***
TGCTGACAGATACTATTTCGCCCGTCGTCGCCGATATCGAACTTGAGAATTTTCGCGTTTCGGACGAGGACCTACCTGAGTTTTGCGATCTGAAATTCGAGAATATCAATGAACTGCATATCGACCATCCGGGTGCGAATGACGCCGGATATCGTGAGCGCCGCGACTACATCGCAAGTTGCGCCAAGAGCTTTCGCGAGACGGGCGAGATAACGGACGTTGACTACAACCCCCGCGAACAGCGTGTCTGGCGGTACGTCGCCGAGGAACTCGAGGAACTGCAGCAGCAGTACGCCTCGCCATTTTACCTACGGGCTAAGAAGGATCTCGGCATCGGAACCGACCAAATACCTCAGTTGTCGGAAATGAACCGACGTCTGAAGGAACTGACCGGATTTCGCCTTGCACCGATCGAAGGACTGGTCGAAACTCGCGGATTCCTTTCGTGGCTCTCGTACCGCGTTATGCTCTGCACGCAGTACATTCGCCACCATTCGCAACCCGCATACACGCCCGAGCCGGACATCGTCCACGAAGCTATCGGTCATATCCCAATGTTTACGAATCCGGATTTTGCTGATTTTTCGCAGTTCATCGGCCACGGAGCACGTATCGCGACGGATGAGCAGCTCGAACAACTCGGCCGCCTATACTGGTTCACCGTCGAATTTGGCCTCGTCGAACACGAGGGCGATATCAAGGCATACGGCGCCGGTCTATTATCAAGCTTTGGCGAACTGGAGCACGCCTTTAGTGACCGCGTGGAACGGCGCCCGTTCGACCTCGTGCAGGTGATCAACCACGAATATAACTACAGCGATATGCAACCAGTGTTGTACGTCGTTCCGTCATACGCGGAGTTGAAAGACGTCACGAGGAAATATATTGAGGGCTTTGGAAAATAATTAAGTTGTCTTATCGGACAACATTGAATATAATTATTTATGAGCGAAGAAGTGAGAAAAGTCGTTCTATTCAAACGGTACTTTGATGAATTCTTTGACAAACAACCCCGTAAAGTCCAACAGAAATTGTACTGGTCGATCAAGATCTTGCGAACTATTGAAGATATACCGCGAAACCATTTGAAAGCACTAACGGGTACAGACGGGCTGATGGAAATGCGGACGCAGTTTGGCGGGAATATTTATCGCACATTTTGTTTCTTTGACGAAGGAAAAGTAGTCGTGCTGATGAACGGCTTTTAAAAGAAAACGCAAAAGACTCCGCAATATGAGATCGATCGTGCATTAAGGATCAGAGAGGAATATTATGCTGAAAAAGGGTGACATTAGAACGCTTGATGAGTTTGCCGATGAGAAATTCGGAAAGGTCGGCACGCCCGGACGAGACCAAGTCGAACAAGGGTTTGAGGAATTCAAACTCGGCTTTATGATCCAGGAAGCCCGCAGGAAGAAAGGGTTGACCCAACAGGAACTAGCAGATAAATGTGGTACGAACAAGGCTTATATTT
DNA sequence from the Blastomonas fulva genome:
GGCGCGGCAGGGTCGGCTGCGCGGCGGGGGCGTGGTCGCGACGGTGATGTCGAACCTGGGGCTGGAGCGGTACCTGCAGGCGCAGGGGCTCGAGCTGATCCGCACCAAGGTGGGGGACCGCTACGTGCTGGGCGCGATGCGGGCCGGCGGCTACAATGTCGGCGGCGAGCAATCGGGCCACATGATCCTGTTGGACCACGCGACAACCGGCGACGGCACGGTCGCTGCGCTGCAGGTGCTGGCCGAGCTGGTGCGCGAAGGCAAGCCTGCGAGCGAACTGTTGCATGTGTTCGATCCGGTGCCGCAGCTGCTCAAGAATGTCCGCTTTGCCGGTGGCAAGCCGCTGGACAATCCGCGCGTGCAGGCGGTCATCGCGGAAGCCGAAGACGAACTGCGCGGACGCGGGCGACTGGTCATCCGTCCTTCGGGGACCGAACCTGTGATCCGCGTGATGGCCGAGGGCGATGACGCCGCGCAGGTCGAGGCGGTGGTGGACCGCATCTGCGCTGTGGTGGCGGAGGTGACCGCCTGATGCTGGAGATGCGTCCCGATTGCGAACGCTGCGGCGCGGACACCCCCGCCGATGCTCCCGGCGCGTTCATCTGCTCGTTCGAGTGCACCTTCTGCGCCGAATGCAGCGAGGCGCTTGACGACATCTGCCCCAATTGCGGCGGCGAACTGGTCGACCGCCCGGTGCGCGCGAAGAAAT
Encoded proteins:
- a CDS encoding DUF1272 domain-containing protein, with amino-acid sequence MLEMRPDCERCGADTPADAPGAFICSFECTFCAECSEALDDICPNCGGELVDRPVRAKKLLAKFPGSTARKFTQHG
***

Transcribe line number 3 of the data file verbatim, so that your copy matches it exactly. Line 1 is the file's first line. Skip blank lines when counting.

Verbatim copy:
GGCGCGGCAGGGTCGGCTGCGCGGCGGGGGCGTGGTCGCGACGGTGATGTCGAACCTGGGGCTGGAGCGGTACCTGCAGGCGCAGGGGCTCGAGCTGATCCGCACCAAGGTGGGGGACCGCTACGTGCTGGGCGCGATGCGGGCCGGCGGCTACAATGTCGGCGGCGAGCAATCGGGCCACATGATCCTGTTGGACCACGCGACAACCGGCGACGGCACGGTCGCTGCGCTGCAGGTGCTGGCCGAGCTGGTGCGCGAAGGCAAGCCTGCGAGCGAACTGTTGCATGTGTTCGATCCGGTGCCGCAGCTGCTCAAGAATGTCCGCTTTGCCGGTGGCAAGCCGCTGGACAATCCGCGCGTGCAGGCGGTCATCGCGGAAGCCGAAGACGAACTGCGCGGACGCGGGCGACTGGTCATCCGTCCTTCGGGGACCGAACCTGTGATCCGCGTGATGGCCGAGGGCGATGACGCCGCGCAGGTCGAGGCGGTGGTGGACCGCATCTGCGCTGTGGTGGCGGAGGTGACCGCCTGATGCTGGAGATGCGTCCCGATTGCGAACGCTGCGGCGCGGACACCCCCGCCGATGCTCCCGGCGCGTTCATCTGCTCGTTCGAGTGCACCTTCTGCGCCGAATGCAGCGAGGCGCTTGACGACATCTGCCCCAATTGCGGCGGCGAACTGGTCGACCGCCCGGTGCGCGCGAAGAAAT